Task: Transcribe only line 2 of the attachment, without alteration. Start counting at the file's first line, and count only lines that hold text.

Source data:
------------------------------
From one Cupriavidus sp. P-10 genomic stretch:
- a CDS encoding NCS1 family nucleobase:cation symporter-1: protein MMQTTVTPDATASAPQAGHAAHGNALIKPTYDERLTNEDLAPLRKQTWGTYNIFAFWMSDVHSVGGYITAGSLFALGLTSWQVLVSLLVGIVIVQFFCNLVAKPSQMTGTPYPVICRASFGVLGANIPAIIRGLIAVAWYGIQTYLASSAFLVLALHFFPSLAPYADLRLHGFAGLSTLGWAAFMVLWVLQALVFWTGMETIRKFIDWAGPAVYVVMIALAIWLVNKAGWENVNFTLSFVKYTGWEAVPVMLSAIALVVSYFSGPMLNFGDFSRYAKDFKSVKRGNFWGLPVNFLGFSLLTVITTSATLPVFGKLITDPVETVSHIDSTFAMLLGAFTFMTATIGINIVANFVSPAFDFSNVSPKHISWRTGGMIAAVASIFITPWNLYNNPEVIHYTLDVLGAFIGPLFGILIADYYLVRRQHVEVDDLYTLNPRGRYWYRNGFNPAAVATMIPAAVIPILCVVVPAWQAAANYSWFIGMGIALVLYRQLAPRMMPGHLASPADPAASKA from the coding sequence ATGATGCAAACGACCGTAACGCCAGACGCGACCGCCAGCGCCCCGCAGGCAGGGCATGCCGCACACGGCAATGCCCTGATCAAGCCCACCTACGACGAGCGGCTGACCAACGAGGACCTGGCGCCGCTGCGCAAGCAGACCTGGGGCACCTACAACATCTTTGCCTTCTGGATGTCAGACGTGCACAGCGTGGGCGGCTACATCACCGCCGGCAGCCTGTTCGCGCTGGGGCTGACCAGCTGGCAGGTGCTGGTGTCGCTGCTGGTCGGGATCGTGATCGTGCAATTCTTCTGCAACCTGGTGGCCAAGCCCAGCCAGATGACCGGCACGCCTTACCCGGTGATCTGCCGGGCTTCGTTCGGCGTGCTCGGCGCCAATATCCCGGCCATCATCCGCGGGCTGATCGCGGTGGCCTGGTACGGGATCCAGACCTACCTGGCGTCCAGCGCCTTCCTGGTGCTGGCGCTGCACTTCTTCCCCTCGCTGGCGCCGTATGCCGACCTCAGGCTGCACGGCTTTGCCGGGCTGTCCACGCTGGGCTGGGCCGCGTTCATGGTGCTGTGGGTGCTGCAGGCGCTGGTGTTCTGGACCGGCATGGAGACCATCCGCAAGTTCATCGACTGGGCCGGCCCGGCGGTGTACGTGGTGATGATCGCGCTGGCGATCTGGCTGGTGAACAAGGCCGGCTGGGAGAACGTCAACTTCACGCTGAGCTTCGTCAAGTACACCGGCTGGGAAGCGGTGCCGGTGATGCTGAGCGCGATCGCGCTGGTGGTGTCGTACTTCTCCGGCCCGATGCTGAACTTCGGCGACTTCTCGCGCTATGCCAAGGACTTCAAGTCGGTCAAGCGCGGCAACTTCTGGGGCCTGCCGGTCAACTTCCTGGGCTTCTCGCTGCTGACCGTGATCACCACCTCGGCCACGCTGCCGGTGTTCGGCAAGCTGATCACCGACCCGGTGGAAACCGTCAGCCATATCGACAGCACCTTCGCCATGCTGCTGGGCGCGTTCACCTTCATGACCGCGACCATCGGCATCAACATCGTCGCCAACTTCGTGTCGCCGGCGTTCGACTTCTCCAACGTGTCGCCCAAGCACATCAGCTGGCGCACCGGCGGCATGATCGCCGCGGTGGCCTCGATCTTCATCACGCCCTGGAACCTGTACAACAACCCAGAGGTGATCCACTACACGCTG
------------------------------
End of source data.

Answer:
- a CDS encoding NCS1 family nucleobase:cation symporter-1: protein MMQTTVTPDATASAPQAGHAAHGNALIKPTYDERLTNEDLAPLRKQTWGTYNIFAFWMSDVHSVGGYITAGSLFALGLTSWQVLVSLLVGIVIVQFFCNLVAKPSQMTGTPYPVICRASFGVLGANIPAIIRGLIAVAWYGIQTYLASSAFLVLALHFFPSLAPYADLRLHGFAGLSTLGWAAFMVLWVLQALVFWTGMETIRKFIDWAGPAVYVVMIALAIWLVNKAGWENVNFTLSFVKYTGWEAVPVMLSAIALVVSYFSGPMLNFGDFSRYAKDFKSVKRGNFWGLPVNFLGFSLLTVITTSATLPVFGKLITDPVETVSHIDSTFAMLLGAFTFMTATIGINIVANFVSPAFDFSNVSPKHISWRTGGMIAAVASIFITPWNLYNNPEVIHYTLDVLGAFIGPLFGILIADYYLVRRQHVEVDDLYTLNPRGRYWYRNGFNPAAVATMIPAAVIPILCVVVPAWQAAANYSWFIGMGIALVLYRQLAPRMMPGHLASPADPAASKA from the coding sequence ATGATGCAAACGACCGTAACGCCAGACGCGACCGCCAGCGCCCCGCAGGCAGGGCATGCCGCACACGGCAATGCCCTGATCAAGCCCACCTACGACGAGCGGCTGACCAACGAGGACCTGGCGCCGCTGCGCAAGCAGACCTGGGGCACCTACAACATCTTTGCCTTCTGGATGTCAGACGTGCACAGCGTGGGCGGCTACATCACCGCCGGCAGCCTGTTCGCGCTGGGGCTGACCAGCTGGCAGGTGCTGGTGTCGCTGCTGGTCGGGATCGTGATCGTGCAATTCTTCTGCAACCTGGTGGCCAAGCCCAGCCAGATGACCGGCACGCCTTACCCGGTGATCTGCCGGGCTTCGTTCGGCGTGCTCGGCGCCAATATCCCGGCCATCATCCGCGGGCTGATCGCGGTGGCCTGGTACGGGATCCAGACCTACCTGGCGTCCAGCGCCTTCCTGGTGCTGGCGCTGCACTTCTTCCCCTCGCTGGCGCCGTATGCCGACCTCAGGCTGCACGGCTTTGCCGGGCTGTCCACGCTGGGCTGGGCCGCGTTCATGGTGCTGTGGGTGCTGCAGGCGCTGGTGTTCTGGACCGGCATGGAGACCATCCGCAAGTTCATCGACTGGGCCGGCCCGGCGGTGTACGTGGTGATGATCGCGCTGGCGATCTGGCTGGTGAACAAGGCCGGCTGGGAGAACGTCAACTTCACGCTGAGCTTCGTCAAGTACACCGGCTGGGAAGCGGTGCCGGTGATGCTGAGCGCGATCGCGCTGGTGGTGTCGTACTTCTCCGGCCCGATGCTGAACTTCGGCGACTTCTCGCGCTATGCCAAGGACTTCAAGTCGGTCAAGCGCGGCAACTTCTGGGGCCTGCCGGTCAACTTCCTGGGCTTCTCGCTGCTGACCGTGATCACCACCTCGGCCACGCTGCCGGTGTTCGGCAAGCTGATCACCGACCCGGTGGAAACCGTCAGCCATATCGACAGCACCTTCGCCATGCTGCTGGGCGCGTTCACCTTCATGACCGCGACCATCGGCATCAACATCGTCGCCAACTTCGTGTCGCCGGCGTTCGACTTCTCCAACGTGTCGCCCAAGCACATCAGCTGGCGCACCGGCGGCATGATCGCCGCGGTGGCCTCGATCTTCATCACGCCCTGGAACCTGTACAACAACCCAGAGGTGATCCACTACACGCTG